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Teaching Road Safety – A Community Approach

This week is Injury Prevention Week (#IPW2020) and the Association of Personal Injury Lawyers (APIL) are campaigning for better road safety for pedestrians with a focus on children who will be preparing to go back to school in August and September.  Over the course of the week I’ve seen some interesting and worrying posts around this topic.  Annually, around 5,000 children under the age of 16  die or are seriously injured on U.K. roads and nearly 2/3 of these are whilst as pedestrians is staggering.  The fact that scientists have found that children are not safe crossing the road on their own until they are 14 is also surprising given the number of children younger than this who are out independently.

As a parent #IPW2020 has really made me think about child safety and in particular how it is taught and my role in this as a parent.  I have a 6 year old and I’ll be honest – I really worry about her on the roads and pavements.  In so many things she is very mature and beyond her years but road safety seems to be an area she struggles with.  She loves to use her scooter and I want to encourage her independence but when she scoots off ahead my heart is constantly in my mouth as I worry about cars emerging from driveways and not seeing her.  Of course we’ve warned her about risks and told her to ‘look and listen’ but she’s 6 and she lives in the moment.  In the same way we tell her to be socially distant but when she’s running ahead pretending to be Sonic the Hedgehog, those warnings fade into the background.

I asked her this week whether she could cross a road on her own.  She said yes but I wholeheartedly disagree (reference back to the living in the moment).  My next question was whether she has covered any road safety at school (she has done reception and year 1 so far) as I wasn’t aware that she had.  Her answer was no but then she followed this up with maybe so I’m really none the wiser.  All I can say is that, as a parent I haven’t been made aware yet of any road safety that has been taught and it made me realise that, as a parent, I feel very removed from how road safety is currently taught in schools.  The government’s road safety campaign website think.org.uk highlights the importance of parent engagement:

Parental engagement on this topic is crucial. A combined approach between school and home will lead to greater road awareness amongst your students. Why not enable students to share their learning with parents at a road safety assembly or by setting flipped learning tasks? Place information on your website and in your newsletter and work together towards being a road aware community.”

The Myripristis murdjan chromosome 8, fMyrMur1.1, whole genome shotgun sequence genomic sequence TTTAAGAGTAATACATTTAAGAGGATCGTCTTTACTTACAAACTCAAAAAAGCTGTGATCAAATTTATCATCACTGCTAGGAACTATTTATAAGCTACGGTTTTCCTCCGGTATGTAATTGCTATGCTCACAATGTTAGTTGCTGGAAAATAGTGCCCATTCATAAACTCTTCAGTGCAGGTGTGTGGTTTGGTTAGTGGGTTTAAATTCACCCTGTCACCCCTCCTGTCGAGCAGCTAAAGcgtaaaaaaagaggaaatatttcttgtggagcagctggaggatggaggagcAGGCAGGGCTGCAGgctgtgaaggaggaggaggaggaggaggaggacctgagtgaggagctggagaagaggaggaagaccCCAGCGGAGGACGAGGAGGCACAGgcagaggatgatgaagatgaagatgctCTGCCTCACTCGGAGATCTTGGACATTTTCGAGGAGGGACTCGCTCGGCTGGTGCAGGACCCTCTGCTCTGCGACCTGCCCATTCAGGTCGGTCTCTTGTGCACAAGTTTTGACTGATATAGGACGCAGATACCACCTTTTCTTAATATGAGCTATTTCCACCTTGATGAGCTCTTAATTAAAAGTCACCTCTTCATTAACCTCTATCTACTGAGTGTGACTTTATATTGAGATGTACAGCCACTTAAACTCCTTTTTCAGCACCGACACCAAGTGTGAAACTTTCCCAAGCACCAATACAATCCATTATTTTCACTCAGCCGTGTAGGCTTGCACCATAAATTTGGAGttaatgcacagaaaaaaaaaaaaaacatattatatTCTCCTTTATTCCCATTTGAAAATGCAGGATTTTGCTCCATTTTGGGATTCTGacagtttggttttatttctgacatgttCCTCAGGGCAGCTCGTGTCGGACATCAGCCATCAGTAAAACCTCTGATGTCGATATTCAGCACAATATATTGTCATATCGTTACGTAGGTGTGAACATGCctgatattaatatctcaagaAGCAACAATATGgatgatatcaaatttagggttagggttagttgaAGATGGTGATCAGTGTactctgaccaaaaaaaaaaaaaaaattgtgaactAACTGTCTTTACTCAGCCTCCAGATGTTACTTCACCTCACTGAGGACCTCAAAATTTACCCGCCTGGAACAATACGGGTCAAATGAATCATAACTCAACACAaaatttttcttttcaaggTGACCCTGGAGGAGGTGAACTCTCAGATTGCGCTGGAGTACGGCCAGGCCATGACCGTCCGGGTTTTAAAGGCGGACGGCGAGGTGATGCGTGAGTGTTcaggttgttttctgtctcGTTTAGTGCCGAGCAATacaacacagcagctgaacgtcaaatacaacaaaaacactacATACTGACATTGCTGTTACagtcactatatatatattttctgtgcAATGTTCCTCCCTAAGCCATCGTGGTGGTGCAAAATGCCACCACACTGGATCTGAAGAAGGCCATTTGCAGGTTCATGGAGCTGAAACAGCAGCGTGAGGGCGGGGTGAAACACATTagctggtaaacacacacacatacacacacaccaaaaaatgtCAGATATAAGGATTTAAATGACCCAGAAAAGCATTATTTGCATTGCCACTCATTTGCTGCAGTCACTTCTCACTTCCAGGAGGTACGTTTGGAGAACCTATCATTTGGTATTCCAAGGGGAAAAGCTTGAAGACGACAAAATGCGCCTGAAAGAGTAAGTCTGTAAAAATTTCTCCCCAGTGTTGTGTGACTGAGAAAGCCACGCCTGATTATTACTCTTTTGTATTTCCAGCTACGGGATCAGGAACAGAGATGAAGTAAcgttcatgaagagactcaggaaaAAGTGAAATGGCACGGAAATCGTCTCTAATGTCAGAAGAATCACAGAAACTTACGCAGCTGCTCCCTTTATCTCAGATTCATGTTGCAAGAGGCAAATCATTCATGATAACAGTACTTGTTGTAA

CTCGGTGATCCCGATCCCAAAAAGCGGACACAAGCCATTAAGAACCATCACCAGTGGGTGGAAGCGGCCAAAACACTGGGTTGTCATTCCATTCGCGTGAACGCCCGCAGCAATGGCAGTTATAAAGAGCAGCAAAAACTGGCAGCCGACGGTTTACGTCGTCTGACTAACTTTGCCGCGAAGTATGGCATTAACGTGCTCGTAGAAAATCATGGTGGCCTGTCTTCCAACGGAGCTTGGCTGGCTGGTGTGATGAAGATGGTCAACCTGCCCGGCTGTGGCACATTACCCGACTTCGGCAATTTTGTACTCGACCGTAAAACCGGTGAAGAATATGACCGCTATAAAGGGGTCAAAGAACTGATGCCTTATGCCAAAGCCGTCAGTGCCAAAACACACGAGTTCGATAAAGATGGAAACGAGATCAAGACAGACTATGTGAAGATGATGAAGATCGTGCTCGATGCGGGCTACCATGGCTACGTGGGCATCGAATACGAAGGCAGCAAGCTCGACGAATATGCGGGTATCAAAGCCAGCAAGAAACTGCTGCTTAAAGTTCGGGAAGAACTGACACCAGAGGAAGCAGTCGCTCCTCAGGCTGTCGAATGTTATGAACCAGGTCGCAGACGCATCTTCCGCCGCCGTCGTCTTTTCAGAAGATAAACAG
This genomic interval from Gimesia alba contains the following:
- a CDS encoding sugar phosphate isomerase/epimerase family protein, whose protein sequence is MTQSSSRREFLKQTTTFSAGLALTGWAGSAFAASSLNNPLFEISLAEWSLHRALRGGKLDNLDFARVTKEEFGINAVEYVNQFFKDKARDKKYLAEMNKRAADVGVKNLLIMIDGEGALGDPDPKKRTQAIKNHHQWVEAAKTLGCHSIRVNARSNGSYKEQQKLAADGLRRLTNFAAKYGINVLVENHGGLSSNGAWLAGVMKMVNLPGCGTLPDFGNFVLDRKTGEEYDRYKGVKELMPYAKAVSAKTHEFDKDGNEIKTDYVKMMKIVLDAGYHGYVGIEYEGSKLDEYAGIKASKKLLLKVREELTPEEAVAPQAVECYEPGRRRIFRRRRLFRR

As a parent I wholeheartedly agree with this approach. I want to be involved but not just watching an assembly.  To be honest, if my child is being taught road safety I would like the opportunity to be there – not to supervise but to learn myself!  I recognise that I, like a so many adults, have developed bad habits when it comes to road safety and it wouldn’t do me any harm to have a reminder.  For others it might even give them the opportunity to learn certain things for the first time.  Take APIL’s finding that most non-drivers (56%) don’t know how to tell if a car is about to reverse into them.  Parents can’t teach what they themselves don’t know.

There’s a saying that I am sure you have heard before; that it takes a village to raise a child.  When writing this article I was trying to find the origin for this phrase and failed.  However I came across a 2019 blog written by two doctors for NHS England.  Whilst the content of the blog doesn’t directly translate here, their description of the phrase resonated with me so much that I had to share it here:

“‘It takes a village to raise a child’ – this wonderful saying beautifully captures how an entire community of people must interact with children for them to experience and grow in a safe and healthy environment.”

We all use the roads and therefore we all have a responsibility to use them safely whether we are driving cars, cycling or walking.  In a similar vein we have a responsibility to educate children so that they can keep themselves safe.  In my mind education is key to prevention so whilst parents must teach their children and schools should be teaching their pupils; as a parent I would say bring the two together and give parents and children an opportunity to learn together to really reinforce good practices.

Victoria Oliver is an associate solicitor in the Spinal Injuries team at Bolt Burdon Kemp.  If you or a loved one have suffered a spinal injury as a result of an accident, someone else’s negligence or you are concerned about the treatment you have received, contact Victoria in confidence on 020 3973 5002 or at victoriaoliver@boltburdonkemp.co.uk.  Alternatively, complete this form and one of the solicitors from the Spinal Injury team will contact you.  Find out more about the Spinal Injury team.

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